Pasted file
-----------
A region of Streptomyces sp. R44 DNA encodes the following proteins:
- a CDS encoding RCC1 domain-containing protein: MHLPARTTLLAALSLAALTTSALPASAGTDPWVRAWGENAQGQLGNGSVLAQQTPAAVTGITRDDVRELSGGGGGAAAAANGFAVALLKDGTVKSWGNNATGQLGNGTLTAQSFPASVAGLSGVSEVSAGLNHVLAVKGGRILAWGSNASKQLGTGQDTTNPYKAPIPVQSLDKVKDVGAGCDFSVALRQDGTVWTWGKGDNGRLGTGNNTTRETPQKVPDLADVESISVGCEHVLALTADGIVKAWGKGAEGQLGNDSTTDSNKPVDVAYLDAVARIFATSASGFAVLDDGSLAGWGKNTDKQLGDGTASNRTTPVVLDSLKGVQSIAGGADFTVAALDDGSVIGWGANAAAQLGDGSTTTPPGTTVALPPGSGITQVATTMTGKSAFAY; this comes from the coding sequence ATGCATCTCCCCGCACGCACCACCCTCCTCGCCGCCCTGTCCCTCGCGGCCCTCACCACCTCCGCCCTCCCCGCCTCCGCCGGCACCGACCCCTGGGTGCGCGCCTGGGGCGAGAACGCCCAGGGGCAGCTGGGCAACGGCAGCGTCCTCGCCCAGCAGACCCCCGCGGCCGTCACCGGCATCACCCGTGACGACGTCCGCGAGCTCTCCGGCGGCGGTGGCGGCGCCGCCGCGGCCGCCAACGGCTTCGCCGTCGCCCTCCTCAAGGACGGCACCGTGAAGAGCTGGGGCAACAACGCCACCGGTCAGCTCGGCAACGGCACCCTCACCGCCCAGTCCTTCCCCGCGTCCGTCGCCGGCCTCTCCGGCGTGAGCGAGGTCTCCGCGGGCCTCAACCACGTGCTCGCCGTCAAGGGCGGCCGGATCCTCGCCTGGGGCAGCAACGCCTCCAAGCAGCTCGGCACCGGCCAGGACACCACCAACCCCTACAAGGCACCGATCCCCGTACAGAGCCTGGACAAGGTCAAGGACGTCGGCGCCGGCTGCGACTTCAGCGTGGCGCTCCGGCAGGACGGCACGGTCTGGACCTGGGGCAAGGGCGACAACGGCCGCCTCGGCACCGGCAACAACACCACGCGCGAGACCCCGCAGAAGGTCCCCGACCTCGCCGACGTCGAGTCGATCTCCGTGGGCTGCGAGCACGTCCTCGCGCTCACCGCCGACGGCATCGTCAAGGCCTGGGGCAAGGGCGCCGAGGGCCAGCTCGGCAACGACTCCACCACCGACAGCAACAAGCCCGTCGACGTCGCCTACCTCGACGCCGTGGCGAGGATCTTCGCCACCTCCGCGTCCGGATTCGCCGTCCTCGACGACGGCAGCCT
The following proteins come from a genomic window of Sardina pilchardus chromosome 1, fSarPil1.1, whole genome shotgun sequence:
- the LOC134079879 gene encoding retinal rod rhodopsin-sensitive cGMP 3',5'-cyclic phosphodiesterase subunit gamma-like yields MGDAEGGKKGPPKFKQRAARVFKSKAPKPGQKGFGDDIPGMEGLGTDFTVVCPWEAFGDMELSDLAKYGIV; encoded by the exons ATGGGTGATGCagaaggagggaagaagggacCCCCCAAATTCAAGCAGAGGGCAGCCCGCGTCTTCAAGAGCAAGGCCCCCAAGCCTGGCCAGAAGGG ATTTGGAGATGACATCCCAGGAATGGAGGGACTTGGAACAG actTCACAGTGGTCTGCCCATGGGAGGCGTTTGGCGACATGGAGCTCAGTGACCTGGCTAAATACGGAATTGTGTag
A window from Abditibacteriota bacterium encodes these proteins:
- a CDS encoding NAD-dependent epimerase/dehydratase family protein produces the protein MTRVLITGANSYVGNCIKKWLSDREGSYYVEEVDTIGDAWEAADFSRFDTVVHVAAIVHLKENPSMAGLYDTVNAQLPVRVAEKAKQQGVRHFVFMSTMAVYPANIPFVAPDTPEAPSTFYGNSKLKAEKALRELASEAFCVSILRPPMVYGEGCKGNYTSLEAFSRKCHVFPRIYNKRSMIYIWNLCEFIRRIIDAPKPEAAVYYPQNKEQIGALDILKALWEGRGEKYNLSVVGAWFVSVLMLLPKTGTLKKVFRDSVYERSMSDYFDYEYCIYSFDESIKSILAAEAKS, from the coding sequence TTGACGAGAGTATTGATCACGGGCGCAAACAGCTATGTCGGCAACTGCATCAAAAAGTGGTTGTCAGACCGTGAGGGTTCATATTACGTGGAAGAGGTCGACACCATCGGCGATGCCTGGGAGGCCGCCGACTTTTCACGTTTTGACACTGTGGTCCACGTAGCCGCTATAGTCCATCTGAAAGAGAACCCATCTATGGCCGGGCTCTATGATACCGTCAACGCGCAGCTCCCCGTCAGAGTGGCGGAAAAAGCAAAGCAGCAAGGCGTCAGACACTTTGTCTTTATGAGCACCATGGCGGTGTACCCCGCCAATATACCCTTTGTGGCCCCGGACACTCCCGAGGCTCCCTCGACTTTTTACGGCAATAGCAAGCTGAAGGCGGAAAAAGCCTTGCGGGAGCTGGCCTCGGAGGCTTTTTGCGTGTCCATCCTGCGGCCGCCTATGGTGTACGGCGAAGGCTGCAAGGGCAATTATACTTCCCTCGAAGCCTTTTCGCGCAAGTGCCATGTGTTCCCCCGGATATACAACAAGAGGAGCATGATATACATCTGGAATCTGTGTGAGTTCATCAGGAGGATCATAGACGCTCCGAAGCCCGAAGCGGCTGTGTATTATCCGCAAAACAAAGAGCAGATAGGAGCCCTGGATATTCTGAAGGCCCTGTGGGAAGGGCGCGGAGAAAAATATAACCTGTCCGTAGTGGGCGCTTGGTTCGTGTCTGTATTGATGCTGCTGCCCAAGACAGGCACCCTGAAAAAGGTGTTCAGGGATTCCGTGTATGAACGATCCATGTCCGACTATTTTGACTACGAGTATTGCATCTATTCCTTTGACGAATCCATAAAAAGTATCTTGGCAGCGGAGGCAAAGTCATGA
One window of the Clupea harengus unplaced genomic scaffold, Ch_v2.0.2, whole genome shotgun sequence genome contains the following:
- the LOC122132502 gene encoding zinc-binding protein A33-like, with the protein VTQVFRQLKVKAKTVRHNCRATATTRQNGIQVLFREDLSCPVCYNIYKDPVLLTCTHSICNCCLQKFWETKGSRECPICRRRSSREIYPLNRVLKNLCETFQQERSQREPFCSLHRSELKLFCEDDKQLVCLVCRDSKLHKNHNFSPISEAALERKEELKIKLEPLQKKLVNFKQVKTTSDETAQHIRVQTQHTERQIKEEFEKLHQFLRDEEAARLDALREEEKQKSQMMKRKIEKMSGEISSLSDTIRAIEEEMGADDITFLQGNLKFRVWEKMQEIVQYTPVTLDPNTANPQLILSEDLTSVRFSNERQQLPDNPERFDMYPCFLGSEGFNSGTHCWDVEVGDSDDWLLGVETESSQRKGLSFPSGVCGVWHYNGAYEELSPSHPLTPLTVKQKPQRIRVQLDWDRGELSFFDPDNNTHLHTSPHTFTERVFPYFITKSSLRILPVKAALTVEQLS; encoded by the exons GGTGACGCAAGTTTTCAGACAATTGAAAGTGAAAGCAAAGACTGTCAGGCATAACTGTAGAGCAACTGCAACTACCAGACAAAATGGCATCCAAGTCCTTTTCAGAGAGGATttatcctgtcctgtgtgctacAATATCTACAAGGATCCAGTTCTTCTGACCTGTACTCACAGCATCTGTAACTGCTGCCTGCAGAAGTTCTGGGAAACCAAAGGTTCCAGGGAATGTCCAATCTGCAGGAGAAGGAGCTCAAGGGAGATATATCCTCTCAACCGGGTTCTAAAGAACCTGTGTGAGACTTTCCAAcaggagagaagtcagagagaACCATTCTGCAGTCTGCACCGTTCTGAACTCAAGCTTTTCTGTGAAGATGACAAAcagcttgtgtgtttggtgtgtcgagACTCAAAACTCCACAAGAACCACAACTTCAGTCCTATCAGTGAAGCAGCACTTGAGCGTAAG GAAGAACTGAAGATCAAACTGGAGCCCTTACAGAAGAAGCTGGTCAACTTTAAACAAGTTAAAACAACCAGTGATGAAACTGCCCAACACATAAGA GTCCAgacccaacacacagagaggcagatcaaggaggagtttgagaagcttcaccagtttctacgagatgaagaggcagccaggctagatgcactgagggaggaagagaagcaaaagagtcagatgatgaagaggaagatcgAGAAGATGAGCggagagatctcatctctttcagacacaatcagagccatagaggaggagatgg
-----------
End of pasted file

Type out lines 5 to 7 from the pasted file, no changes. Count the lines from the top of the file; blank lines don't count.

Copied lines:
A window from Abditibacteriota bacterium encodes these proteins:
- a CDS encoding NAD-dependent epimerase/dehydratase family protein produces the protein MTRVLITGANSYVGNCIKKWLSDREGSYYVEEVDTIGDAWEAADFSRFDTVVHVAAIVHLKENPSMAGLYDTVNAQLPVRVAEKAKQQGVRHFVFMSTMAVYPANIPFVAPDTPEAPSTFYGNSKLKAEKALRELASEAFCVSILRPPMVYGEGCKGNYTSLEAFSRKCHVFPRIYNKRSMIYIWNLCEFIRRIIDAPKPEAAVYYPQNKEQIGALDILKALWEGRGEKYNLSVVGAWFVSVLMLLPKTGTLKKVFRDSVYERSMSDYFDYEYCIYSFDESIKSILAAEAKS, from the coding sequence TTGACGAGAGTATTGATCACGGGCGCAAACAGCTATGTCGGCAACTGCATCAAAAAGTGGTTGTCAGACCGTGAGGGTTCATATTACGTGGAAGAGGTCGACACCATCGGCGATGCCTGGGAGGCCGCCGACTTTTCACGTTTTGACACTGTGGTCCACGTAGCCGCTATAGTCCATCTGAAAGAGAACCCATCTATGGCCGGGCTCTATGATACCGTCAACGCGCAGCTCCCCGTCAGAGTGGCGGAAAAAGCAAAGCAGCAAGGCGTCAGACACTTTGTCTTTATGAGCACCATGGCGGTGTACCCCGCCAATATACCCTTTGTGGCCCCGGACACTCCCGAGGCTCCCTCGACTTTTTACGGCAATAGCAAGCTGAAGGCGGAAAAAGCCTTGCGGGAGCTGGCCTCGGAGGCTTTTTGCGTGTCCATCCTGCGGCCGCCTATGGTGTACGGCGAAGGCTGCAAGGGCAATTATACTTCCCTCGAAGCCTTTTCGCGCAAGTGCCATGTGTTCCCCCGGATATACAACAAGAGGAGCATGATATACATCTGGAATCTGTGTGAGTTCATCAGGAGGATCATAGACGCTCCGAAGCCCGAAGCGGCTGTGTATTATCCGCAAAACAAAGAGCAGATAGGAGCCCTGGATATTCTGAAGGCCCTGTGGGAAGGGCGCGGAGAAAAATATAACCTGTCCGTAGTGGGCGCTTGGTTCGTGTCTGTATTGATGCTGCTGCCCAAGACAGGCACCCTGAAAAAGGTGTTCAGGGATTCCGTGTATGAACGATCCATGTCCGACTATTTTGACTACGAGTATTGCATCTATTCCTTTGACGAATCCATAAAAAGTATCTTGGCAGCGGAGGCAAAGTCATGA
One window of the Clupea harengus unplaced genomic scaffold, Ch_v2.0.2, whole genome shotgun sequence genome contains the following: